Liquid Expansion Steam Trap

Figure 3: Liquid Expansion Steam Trap Diagram

Balance pressure traps have an internal diaphragm and a contained solution that also regulates condensate separation while still using the thermostatic effects of steam. The thinly designed diaphragm wall allows for a rapid response to changes in temperatures and pressures but is more prone to corrosion failures. These have an advantage over the liquid expansion types in that they are more compact and contain fewer components that could fail.

Thermostatic Steam Trap Diagram
balanced pressure steam trap

Figure 4: Thermostatic Steam Trap Diagram

Thermodynamic Steam Traps

     The thermodynamic trap is an extremely robust steam trap with a simple mode of operation. The trap operates by means of the dynamic effect of flash steam as it passes through the trap (Spirax). Although they discriminate between liquids and gasses, they cannot distinguish steam from air or other non-condensable gases and have a reduced ability to bleed-off unwanted gasses. The only moving part is the disc above the flat face inside the contorl chamber, depicted in (Figure 4). They are compact, simple, and can be used in high pressure settings

Thermodynamic Steam Trap

Figure 5: Thermodynamic Steam Trap diagram.

     When it comes to deciding which steam trap(s) will work best for a given boiler plant, maintaining the desired performance of the system is paramount. Traps will need to be chosen based on the amount of condensate return, operational pressures, and amount of non-combustible gasses. And as for the performance of individual traps, they should be tested on a regular basis to ensure they are in good working order. Today, traps can be tested using an ultrasonic trap tester that can verify whether a trap is leaking. This should be left to a trained professional that understands the noise feedback associated with working steam traps. As mentioned earlier, temperature testing can be a simple test on mechanical traps. For instance, if a trap is blocked and is colder than the rest of the system, that might justify taking the trap offline for inspection. Steam trap selection, in conjunction with the proper maintenance, will allow for a boiler system to continue working properly and efficiently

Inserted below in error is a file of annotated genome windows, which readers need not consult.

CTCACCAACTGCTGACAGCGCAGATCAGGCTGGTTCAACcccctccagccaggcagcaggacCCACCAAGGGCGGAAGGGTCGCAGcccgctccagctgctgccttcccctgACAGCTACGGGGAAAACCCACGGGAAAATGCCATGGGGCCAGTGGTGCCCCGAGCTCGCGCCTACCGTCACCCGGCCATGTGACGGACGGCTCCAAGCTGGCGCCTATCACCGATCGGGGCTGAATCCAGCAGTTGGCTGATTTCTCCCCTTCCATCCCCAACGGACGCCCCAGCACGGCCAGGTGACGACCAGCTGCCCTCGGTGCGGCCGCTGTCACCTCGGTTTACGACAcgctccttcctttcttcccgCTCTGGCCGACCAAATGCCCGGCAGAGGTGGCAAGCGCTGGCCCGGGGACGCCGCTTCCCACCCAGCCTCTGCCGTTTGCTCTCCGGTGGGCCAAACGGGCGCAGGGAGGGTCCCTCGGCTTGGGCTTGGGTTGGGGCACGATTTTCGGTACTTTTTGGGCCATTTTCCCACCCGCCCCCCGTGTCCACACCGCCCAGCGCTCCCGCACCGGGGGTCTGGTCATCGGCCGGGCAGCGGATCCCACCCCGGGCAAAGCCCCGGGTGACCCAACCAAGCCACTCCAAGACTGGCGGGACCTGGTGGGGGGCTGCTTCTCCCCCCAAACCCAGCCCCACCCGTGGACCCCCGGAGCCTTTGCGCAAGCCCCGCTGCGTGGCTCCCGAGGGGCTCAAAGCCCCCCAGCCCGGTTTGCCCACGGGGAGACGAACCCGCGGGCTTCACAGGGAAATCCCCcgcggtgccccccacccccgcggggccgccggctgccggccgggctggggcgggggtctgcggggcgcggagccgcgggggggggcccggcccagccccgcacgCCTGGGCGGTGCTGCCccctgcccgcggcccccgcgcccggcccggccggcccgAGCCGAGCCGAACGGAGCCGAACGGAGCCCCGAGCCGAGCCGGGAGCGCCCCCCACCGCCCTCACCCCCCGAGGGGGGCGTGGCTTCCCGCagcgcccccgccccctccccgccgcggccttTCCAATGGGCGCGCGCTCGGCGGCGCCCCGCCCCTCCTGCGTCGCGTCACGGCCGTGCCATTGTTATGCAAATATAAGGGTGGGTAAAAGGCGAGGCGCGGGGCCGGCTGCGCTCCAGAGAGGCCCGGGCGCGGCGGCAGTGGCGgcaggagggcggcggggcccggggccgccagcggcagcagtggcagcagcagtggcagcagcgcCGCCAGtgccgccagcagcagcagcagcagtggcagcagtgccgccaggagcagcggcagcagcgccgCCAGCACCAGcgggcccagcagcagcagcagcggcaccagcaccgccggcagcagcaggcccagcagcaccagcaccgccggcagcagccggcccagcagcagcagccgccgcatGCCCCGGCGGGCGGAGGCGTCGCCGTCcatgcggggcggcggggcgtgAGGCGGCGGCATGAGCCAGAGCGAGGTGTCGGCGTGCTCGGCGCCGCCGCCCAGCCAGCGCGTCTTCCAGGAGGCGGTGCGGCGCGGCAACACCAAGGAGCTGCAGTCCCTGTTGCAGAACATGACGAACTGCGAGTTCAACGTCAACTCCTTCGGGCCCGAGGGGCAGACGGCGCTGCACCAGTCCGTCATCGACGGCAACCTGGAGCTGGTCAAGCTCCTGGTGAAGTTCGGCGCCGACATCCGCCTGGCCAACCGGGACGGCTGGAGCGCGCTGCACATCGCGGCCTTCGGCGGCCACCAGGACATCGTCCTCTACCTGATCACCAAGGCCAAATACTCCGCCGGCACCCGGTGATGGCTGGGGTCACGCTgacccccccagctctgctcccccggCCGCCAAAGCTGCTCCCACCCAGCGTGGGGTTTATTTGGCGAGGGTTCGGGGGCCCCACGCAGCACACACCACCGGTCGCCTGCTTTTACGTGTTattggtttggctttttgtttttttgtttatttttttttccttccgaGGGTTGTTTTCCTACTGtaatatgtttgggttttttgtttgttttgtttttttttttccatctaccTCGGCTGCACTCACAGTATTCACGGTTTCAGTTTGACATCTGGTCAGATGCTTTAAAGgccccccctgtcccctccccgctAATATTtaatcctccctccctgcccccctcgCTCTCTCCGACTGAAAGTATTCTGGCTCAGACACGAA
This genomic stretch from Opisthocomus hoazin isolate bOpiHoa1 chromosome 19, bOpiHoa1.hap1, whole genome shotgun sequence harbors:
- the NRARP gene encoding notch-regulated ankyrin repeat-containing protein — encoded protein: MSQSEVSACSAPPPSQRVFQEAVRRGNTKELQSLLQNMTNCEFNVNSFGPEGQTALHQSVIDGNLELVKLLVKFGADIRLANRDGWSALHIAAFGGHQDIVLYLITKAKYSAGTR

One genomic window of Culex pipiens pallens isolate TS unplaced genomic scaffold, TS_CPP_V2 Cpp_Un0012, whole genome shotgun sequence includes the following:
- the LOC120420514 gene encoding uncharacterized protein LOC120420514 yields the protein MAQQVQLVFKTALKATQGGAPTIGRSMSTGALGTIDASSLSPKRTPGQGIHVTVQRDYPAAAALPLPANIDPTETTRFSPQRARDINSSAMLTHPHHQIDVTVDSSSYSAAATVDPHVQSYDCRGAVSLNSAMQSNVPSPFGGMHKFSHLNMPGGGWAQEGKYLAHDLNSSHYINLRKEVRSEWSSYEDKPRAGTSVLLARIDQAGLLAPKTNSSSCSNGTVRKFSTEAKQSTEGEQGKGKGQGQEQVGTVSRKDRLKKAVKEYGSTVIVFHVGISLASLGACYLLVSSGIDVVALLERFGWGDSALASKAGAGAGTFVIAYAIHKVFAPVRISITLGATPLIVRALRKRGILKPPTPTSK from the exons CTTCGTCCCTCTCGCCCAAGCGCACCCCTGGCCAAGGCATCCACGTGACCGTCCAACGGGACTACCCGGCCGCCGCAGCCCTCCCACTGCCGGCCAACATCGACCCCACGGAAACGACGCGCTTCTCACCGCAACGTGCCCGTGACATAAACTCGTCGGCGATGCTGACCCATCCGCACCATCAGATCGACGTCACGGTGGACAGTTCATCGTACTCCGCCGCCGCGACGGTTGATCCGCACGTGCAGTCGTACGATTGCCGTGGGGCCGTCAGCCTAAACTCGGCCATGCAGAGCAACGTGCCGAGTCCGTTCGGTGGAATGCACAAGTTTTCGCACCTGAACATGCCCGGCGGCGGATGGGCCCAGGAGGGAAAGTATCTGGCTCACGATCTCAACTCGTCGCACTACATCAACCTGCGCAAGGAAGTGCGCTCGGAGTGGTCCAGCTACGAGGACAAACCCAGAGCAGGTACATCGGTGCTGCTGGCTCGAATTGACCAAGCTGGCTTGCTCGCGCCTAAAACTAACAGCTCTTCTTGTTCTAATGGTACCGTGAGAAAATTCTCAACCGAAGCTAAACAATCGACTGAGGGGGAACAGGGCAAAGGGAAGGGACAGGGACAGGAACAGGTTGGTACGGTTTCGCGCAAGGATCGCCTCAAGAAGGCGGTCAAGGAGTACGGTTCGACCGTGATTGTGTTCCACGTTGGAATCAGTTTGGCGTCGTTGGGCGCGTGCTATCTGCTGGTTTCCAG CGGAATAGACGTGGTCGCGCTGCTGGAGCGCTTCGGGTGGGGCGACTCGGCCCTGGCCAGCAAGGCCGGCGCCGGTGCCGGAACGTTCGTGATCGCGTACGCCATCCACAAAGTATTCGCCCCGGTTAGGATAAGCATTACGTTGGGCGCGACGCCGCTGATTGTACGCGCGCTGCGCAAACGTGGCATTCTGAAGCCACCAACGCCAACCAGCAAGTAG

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     Jed Kosch

 

 

 

 

List of Resources:

 

[1] Cold Weather Operation of Cooling Towers. (2016). MARLEY - Thermal Science, 1–8.

 

[2] Operating Cooling Towers In Freezing Weather. (2007). Technical Report - SPX, 1–8.

 

[3] BAC. (2015). Minimizing Energy Costs with Free Cooling. BAC Technical Resources, V, J50–J61.

 

[4] TRANE. (1999). Centrifugal Water Chillers. A Trane Air Conditioning Clinic, 1–70.

 

[5] Lane, R. W. (1993). Control of Scale and Corrosion in Building Water Systems (1st Ed). McGraw-Hill.